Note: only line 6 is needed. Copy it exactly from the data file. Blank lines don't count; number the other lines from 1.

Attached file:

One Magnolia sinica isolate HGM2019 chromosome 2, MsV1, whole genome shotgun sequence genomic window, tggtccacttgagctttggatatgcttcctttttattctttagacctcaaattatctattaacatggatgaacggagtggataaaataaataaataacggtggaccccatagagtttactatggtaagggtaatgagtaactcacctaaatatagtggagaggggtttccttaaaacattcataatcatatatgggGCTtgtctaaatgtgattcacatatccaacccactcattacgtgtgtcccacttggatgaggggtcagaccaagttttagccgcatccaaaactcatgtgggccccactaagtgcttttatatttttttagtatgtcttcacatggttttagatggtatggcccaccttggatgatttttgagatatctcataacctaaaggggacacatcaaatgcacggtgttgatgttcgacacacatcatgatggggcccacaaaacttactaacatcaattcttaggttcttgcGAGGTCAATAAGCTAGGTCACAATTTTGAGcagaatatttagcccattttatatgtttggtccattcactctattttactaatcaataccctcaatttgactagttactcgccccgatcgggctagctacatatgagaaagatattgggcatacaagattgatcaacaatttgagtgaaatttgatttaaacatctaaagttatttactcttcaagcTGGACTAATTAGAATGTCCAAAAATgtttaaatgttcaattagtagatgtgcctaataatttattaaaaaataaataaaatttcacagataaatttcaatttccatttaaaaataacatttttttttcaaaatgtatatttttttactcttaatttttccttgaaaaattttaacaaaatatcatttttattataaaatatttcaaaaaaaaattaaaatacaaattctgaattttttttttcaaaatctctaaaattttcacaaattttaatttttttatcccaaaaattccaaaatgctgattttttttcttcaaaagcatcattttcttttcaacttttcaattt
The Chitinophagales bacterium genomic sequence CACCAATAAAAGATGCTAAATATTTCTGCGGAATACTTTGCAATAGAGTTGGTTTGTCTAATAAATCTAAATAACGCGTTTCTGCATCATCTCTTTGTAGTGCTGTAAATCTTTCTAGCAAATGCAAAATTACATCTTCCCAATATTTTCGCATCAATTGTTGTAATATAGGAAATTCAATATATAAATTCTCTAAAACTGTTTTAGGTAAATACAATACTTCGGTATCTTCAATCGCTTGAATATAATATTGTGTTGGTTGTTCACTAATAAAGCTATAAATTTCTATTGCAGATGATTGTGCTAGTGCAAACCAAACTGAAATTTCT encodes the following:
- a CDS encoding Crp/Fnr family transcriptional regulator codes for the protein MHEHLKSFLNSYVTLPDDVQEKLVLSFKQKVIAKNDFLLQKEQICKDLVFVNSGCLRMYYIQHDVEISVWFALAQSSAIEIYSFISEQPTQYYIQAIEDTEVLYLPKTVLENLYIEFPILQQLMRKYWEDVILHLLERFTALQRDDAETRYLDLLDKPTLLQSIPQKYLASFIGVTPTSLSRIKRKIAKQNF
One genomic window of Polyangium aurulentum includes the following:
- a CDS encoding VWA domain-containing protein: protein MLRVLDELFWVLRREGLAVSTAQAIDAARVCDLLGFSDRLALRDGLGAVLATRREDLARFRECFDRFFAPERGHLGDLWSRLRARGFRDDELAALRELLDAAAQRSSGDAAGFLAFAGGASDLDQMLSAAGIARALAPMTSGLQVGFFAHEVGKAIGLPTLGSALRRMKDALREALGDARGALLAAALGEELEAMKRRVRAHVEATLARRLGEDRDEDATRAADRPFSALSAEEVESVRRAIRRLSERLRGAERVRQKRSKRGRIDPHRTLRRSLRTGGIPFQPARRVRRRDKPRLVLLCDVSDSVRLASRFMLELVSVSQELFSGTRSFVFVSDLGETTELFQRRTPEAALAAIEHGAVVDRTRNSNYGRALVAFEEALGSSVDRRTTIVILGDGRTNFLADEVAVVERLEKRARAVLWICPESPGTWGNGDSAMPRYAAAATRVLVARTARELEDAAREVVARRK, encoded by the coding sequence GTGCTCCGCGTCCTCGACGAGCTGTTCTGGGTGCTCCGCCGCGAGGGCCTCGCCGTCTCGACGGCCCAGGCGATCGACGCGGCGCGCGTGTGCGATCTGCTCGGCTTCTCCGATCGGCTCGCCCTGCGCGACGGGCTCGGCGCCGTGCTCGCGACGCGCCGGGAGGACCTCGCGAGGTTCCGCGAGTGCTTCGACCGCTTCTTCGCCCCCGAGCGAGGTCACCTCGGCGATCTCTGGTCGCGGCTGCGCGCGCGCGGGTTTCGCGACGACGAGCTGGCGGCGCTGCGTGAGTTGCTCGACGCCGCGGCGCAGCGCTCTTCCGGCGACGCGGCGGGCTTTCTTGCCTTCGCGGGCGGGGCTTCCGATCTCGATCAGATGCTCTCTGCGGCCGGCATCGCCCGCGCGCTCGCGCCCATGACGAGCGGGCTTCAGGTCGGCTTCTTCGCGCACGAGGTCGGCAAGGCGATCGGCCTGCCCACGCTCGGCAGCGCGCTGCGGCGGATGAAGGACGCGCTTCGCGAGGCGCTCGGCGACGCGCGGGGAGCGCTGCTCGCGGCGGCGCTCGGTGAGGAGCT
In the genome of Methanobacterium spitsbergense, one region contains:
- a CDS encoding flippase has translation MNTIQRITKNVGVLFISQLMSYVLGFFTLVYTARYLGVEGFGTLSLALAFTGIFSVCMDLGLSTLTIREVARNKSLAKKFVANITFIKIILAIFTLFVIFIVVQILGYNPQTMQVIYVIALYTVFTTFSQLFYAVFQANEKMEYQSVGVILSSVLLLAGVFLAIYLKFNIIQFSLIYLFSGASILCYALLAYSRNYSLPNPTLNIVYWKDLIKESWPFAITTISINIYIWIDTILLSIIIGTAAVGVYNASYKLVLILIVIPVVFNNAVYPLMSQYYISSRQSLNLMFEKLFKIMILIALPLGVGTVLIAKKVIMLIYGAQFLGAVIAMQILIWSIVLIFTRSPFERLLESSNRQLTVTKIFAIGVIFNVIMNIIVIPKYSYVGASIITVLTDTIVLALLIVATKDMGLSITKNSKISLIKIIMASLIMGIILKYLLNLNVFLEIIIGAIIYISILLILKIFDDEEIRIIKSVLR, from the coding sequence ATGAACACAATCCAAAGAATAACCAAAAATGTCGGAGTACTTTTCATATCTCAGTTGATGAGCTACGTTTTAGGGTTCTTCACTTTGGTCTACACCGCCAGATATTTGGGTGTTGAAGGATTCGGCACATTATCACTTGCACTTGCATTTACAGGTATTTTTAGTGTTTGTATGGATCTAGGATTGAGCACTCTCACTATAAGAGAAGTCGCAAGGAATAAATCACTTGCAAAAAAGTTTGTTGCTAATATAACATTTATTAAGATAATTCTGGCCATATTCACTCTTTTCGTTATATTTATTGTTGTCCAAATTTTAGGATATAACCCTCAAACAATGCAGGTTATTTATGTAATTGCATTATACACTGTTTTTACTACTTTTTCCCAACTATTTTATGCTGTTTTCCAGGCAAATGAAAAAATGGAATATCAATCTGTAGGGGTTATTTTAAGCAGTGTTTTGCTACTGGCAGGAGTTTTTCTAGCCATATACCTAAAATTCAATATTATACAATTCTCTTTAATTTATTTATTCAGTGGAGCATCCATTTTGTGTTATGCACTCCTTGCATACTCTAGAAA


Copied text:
In the genome of Methanobacterium spitsbergense, one region contains: